In offline mode you can "chat" with the Professor and ask it to do things, like smile, stick out his tongue (something I never got him to do on my command), take a walk, or go crazy. Mobile mode connects the Professor directly to the app, for playing games and taking quizzes.
Each time you turn the Professor on, it gives you a speech, and there's no way to skip it. I also had to re-enter my Wi-Fi password once after turning the Professor on, even though it'd already been on my Wi-Fi network several times.
The Professor is less like a genius and more like an Alexa with a hearing problem and a fourth-grade education.
The app, called Stein-O-Matic, is really where most of the functionality is.
The app guides you through the set-up process, and has games and quizzes. By playing games and taking challenges, you earn IQ stars. If you earn enough IQ stars, you move up to the next Genius Level and get IQ Coins, which you can spend to improve your avatar.
You can make five different profiles on the app, and they can be customized with different hair, faces, etc. Once you choose a profile there are six different sections, accessed through a little wheel in the bottom right corner. Most of the choices contain games, but there's also a connection section where you can change how you're connected to the Professor, and a section that tells you your progress.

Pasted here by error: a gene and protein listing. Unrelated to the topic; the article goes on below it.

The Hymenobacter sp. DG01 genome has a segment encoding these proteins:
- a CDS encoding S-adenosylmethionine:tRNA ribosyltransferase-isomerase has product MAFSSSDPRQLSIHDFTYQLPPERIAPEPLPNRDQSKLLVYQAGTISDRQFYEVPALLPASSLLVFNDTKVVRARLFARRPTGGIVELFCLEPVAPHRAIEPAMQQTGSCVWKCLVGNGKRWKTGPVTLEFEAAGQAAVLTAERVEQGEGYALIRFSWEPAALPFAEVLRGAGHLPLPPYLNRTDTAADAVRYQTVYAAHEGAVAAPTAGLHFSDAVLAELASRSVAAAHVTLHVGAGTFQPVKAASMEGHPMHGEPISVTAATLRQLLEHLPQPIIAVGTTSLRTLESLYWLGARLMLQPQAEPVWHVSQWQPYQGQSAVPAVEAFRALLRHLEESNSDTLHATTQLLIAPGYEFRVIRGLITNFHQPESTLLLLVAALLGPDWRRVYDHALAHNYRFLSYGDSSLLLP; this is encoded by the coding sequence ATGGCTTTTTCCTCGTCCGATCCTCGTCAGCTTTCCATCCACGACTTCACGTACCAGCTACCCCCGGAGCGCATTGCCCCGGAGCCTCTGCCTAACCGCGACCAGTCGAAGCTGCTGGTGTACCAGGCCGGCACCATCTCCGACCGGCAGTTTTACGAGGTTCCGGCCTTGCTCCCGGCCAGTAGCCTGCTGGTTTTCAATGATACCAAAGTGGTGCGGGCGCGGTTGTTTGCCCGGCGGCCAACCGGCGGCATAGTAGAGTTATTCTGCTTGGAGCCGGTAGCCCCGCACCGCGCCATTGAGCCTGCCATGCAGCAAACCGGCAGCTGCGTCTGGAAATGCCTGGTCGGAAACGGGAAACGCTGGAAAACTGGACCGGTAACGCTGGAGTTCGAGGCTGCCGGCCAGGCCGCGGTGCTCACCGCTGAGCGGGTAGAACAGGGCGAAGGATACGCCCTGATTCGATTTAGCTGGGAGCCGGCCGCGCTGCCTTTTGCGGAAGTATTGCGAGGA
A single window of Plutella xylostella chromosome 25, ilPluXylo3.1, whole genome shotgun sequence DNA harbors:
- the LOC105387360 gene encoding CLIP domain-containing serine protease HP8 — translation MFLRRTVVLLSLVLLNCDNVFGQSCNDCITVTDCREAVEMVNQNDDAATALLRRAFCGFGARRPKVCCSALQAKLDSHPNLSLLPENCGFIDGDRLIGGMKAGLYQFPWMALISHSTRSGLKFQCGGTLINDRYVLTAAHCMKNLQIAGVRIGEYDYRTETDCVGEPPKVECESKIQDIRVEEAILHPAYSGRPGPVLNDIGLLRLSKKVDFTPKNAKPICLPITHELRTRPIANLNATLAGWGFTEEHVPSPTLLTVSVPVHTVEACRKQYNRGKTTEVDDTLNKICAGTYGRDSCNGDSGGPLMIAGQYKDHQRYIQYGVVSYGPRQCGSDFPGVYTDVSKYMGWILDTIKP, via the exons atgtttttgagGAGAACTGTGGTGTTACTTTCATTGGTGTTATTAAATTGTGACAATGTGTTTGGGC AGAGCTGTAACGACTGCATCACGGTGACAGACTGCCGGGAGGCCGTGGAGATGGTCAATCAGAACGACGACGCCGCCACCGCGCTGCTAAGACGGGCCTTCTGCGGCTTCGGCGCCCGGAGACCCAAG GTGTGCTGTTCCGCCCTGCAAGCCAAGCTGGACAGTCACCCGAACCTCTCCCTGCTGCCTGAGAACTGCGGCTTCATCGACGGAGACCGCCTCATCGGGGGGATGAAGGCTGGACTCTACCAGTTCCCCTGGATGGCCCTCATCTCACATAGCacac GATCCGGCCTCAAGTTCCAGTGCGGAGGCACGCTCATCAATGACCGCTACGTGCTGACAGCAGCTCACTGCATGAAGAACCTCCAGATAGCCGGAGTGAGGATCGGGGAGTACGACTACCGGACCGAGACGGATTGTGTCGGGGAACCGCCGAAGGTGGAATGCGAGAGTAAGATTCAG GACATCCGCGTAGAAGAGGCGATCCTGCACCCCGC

The quizzes and games can be fun, but the problem is that Professor Einstein isn't really involved in any meaningful way. The Professor will tell you that you did a great job and make other comments about your gameplay. It'll point at you. It'll make jokes about itself. But the robot isn't necessary to the learning or the playing.
The running commentary got old fast, and several times I turned the Professor off so that I could enjoy the game I was playing. Sometimes at the beginning of a game Einstein would give a helpful overview of how to play (which I could also see on the app), but once I started it would say things like, "Allow me to activate my comforting program" when I got something wrong, or "And that is scientific proof that you're amazing!" when I got something right. The chatter was almost constant.
The Launch Lab game has you traveling through space on a rocket, finding stars and avoiding obstacles.
The Brain Games section has 11 different games, each with three levels (the harder the level, the more points you can earn). There are color-matching games, memory games, even an echolocation game where you navigate around a dark cave as a bat.
The Genius Files consist of videos and data cards on scientific topics, like Relativity, Rocks or The Universe. The videos can be accessed only if the app is connected to the Professor, since it narrates the videos during play. The data cards (there are over 300 of them) have matching games, multiple-choice quizzes and picking out the false fact. Some of the cards stay locked until you've gotten through other cards.
It seems as though most of the effort on this robot was put into its facial movements, not its functionality. The robot doesn't seem to have a purpose beyond making observations about what you're doing and doing a couple of tricks. Most of the interesting things to do are in the app, and Einstein himself just gets in the way. The games are fun but the experience is not worth hundreds of dollars.
The best alternative to Professor Einstein is to save the $199 it costs and use Google, Siri or Alexa to answer your questions. Then you can download any number of free educational apps and games.
Credit: Amy Oztan/Tom's Guide